Nigeria’s Recovery Path Remains Blurry despite Improved Projection -Afrinvest
The Nigeria’s economy recovery path remains blurry despite improved projection, Afrinvest said while reviewing the World Economic Outlook report.
In its April 2021 edition of the World Economic Outlook report published this week, IMF also raised growth projection for Nigeria to 2.5%.
The increased growth forecast is anchored on recovery in global economic activities from the pandemic-induced downturn of the year 2020 which resulted in a global gross domestic product (GDP) contraction of 3.3%.
Detail showed the IMF now expects global growth in 2021 to improve from 5.5% earlier projected in January 2021 to 6.0%, while growth for 2022 is expected to print at 4.4% as against the earlier projection of 4.2%.
These revised projections are expected to be jointly driven by the improved recovery of economic activities in both the Advanced Economies (AEs) and the Emerging Markets & Developing Economies (EMDEs) divides of the global economy, barring new resurgence of the COVID-19 pandemic and any other major shock.
The 2021 GDP growth forecast for Nigeria was raised to 2.5% from 1.5%, while that of 2022 was lowered to 2.3% from an earlier projection of 2.5%.
“Interestingly, the new IMF projection for Nigeria in 2021 aligns with our 2021 growth forecast as contained in our macroeconomic outlook report, and this further reinforces our position that Nigeria’s path to recovery will be blurry, with no hope of a near term improvement in the average living standards of its citizens”, Afrinvest said.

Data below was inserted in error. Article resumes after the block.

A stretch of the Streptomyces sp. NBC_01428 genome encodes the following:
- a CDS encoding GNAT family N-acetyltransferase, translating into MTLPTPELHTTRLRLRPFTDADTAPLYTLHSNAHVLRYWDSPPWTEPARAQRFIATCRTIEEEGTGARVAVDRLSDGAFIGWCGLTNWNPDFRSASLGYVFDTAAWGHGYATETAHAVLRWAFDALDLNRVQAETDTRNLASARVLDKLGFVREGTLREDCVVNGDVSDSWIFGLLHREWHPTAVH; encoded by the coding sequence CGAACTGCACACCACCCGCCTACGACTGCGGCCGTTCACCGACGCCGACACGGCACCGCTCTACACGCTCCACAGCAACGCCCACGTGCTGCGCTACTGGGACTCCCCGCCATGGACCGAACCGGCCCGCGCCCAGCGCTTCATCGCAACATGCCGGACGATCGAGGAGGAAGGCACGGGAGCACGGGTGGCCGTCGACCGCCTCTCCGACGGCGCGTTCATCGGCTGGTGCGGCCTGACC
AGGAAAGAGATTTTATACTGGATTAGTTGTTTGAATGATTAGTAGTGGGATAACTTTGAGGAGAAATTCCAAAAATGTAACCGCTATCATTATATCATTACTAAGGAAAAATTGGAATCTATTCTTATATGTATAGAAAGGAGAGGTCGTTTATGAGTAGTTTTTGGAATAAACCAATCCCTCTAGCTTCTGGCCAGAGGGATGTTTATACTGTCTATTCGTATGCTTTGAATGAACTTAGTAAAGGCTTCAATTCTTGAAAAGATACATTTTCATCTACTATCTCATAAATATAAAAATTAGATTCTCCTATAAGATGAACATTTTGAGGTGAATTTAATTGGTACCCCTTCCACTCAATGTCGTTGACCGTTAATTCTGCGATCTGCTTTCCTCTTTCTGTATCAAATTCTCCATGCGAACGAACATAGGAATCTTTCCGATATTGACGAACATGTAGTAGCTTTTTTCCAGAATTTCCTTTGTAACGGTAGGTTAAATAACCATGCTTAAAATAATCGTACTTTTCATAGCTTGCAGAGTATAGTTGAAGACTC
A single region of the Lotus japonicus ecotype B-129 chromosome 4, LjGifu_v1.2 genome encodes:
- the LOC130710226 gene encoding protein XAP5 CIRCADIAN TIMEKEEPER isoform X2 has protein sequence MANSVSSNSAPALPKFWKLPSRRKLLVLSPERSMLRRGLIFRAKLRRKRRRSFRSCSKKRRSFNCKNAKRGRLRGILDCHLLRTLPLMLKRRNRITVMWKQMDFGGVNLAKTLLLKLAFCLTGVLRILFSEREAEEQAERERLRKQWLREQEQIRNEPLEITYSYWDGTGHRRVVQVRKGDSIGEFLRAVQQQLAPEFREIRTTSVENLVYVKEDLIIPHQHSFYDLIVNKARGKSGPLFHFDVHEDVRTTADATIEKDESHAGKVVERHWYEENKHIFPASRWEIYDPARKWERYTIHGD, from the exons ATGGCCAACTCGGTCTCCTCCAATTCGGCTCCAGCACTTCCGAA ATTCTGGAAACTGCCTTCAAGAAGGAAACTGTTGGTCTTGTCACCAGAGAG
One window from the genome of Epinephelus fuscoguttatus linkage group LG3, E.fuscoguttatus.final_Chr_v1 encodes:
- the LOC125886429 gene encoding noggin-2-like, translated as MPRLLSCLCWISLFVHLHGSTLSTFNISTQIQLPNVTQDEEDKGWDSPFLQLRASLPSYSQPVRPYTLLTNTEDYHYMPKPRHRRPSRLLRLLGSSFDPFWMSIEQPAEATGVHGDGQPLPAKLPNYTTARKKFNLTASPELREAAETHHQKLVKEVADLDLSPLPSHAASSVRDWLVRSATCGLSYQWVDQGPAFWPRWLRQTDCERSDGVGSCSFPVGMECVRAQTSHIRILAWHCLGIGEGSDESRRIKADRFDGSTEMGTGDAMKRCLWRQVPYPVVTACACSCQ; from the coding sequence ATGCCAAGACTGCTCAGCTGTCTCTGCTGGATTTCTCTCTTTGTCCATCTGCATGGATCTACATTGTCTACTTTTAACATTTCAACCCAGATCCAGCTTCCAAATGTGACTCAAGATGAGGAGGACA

Despite the projected 2.5% GDP growth rate for 2021, Nigeria’s economic growth is expected to lag the annual population growth rate of 2.6% by 10 basis points.
Afrinvest explained that the country requires a minimum GDP growth rate of about 5.2% (2x of population growth rate) continuously for a medium-term period to achieve inclusive and sustainable growth that will translate into improved living standards for its average citizens.
“Unfortunately, it is tough for an economy to achieve strong and sustainable GDP growth without resolving structural problems that drove Inflation rate to a 4-year high of 17.33%, Unemployment rate to an all-time high of 33.1%, Official Exchange rate depreciation of 92.4% in five year (from ₦197/$1 in 2016 to ₦379/$1), as well as heightened external vulnerability as currently the case with Nigeria”.
Afrinvest said to escape from this conundrum, the Nigerian government must allow for private sector players to get involved in the provision and maintenance of critical infrastructure such as power and road network.
“This will help improve local business activities, boost production of goods at competitive prices, create more jobs, and reduce FX pressure from import bills.
“On the policy leg, effort must be intensified to address insecurity concerns in order to ensure the smooth running of economic activities at all times”, the firm explained.
“We feel that the upward review of Nigeria’s growth rate to 2.5% may appear optimistic given the country’s associated structural challenges that are chiefly driving inflation rate higher and subjecting the Naira to further depreciation against the greenback”, Cowry Asset Management said in a review.
“This is more so that the African oil-rich country still grapples with worsening insecurity which has continued to spread to other relatively peaceful regions. Against this background, we expect interest rate to stay relatively high in 2021, a position that would impact the country’s growth rate negatively”, the firm added.
Nigeria’s Recovery Path Remains Blurry despite Improved Projection – Afrinvest